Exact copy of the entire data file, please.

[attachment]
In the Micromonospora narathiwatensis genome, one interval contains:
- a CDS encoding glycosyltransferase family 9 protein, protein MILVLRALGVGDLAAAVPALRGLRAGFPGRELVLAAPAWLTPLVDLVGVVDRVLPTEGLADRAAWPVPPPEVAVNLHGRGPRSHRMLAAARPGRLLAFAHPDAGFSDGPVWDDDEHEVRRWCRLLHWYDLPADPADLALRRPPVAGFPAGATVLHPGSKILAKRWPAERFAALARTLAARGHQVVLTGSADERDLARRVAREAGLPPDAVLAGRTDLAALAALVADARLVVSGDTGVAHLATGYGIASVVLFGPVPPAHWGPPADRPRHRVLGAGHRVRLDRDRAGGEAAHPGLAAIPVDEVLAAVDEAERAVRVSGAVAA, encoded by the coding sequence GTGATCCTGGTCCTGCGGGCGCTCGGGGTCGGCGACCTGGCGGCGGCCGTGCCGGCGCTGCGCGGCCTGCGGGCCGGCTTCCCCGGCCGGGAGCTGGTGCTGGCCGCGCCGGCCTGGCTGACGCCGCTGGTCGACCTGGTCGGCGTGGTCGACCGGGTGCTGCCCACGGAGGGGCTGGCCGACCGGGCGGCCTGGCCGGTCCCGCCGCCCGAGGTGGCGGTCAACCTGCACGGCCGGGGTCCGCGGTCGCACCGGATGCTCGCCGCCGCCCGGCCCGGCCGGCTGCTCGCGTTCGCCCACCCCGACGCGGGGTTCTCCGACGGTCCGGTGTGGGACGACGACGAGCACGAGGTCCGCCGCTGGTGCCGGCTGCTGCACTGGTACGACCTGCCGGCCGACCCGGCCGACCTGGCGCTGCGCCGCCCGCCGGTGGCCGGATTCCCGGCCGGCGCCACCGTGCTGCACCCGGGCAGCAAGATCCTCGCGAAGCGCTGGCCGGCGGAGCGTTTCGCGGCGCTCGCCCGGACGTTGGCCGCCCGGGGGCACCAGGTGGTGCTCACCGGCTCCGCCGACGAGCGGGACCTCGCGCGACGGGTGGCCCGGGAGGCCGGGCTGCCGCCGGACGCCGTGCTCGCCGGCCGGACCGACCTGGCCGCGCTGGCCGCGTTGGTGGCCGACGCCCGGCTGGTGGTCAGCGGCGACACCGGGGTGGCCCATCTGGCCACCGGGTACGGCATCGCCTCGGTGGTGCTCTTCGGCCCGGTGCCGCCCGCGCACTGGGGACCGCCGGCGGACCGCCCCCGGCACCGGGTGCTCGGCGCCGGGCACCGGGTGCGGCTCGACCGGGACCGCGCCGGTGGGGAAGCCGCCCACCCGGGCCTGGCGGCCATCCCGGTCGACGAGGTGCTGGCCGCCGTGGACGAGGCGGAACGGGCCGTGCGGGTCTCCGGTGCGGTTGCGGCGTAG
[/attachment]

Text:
In the Micromonospora narathiwatensis genome, one interval contains:
- a CDS encoding glycosyltransferase family 9 protein, protein MILVLRALGVGDLAAAVPALRGLRAGFPGRELVLAAPAWLTPLVDLVGVVDRVLPTEGLADRAAWPVPPPEVAVNLHGRGPRSHRMLAAARPGRLLAFAHPDAGFSDGPVWDDDEHEVRRWCRLLHWYDLPADPADLALRRPPVAGFPAGATVLHPGSKILAKRWPAERFAALARTLAARGHQVVLTGSADERDLARRVAREAGLPPDAVLAGRTDLAALAALVADARLVVSGDTGVAHLATGYGIASVVLFGPVPPAHWGPPADRPRHRVLGAGHRVRLDRDRAGGEAAHPGLAAIPVDEVLAAVDEAERAVRVSGAVAA, encoded by the coding sequence GTGATCCTGGTCCTGCGGGCGCTCGGGGTCGGCGACCTGGCGGCGGCCGTGCCGGCGCTGCGCGGCCTGCGGGCCGGCTTCCCCGGCCGGGAGCTGGTGCTGGCCGCGCCGGCCTGGCTGACGCCGCTGGTCGACCTGGTCGGCGTGGTCGACCGGGTGCTGCCCACGGAGGGGCTGGCCGACCGGGCGGCCTGGCCGGTCCCGCCGCCCGAGGTGGCGGTCAACCTGCACGGCCGGGGTCCGCGGTCGCACCGGATGCTCGCCGCCGCCCGGCCCGGCCGGCTGCTCGCGTTCGCCCACCCCGACGCGGGGTTCTCCGACGGTCCGGTGTGGGACGACGACGAGCACGAGGTCCGCCGCTGGTGCCGGCTGCTGCACTGGTACGACCTGCCGGCCGACCCGGCCGACCTGGCGCTGCGCCGCCCGCCGGTGGCCGGATTCCCGGCCGGCGCCACCGTGCTGCACCCGGGCAGCAAGATCCTCGCGAAGCGCTGGCCGGCGGAGCGTTTCGCGGCGCTCGCCCGGACGTTGGCCGCCCGGGGGCACCAGGTGGTGCTCACCGGCTCCGCCGACGAGCGGGACCTCGCGCGACGGGTGGCCCGGGAGGCCGGGCTGCCGCCGGACGCCGTGCTCGCCGGCCGGACCGACCTGGCCGCGCTGGCCGCGTTGGTGGCCGACGCCCGGCTGGTGGTCAGCGGCGACACCGGGGTGGCCCATCTGGCCACCGGGTACGGCATCGCCTCGGTGGTGCTCTTCGGCCCGGTGCCGCCCGCGCACTGGGGACCGCCGGCGGACCGCCCCCGGCACCGGGTGCTCGGCGCCGGGCACCGGGTGCGGCTCGACCGGGACCGCGCCGGTGGGGAAGCCGCCCACCCGGGCCTGGCGGCCATCCCGGTCGACGAGGTGCTGGCCGCCGTGGACGAGGCGGAACGGGCCGTGCGGGTCTCCGGTGCGGTTGCGGCGTAG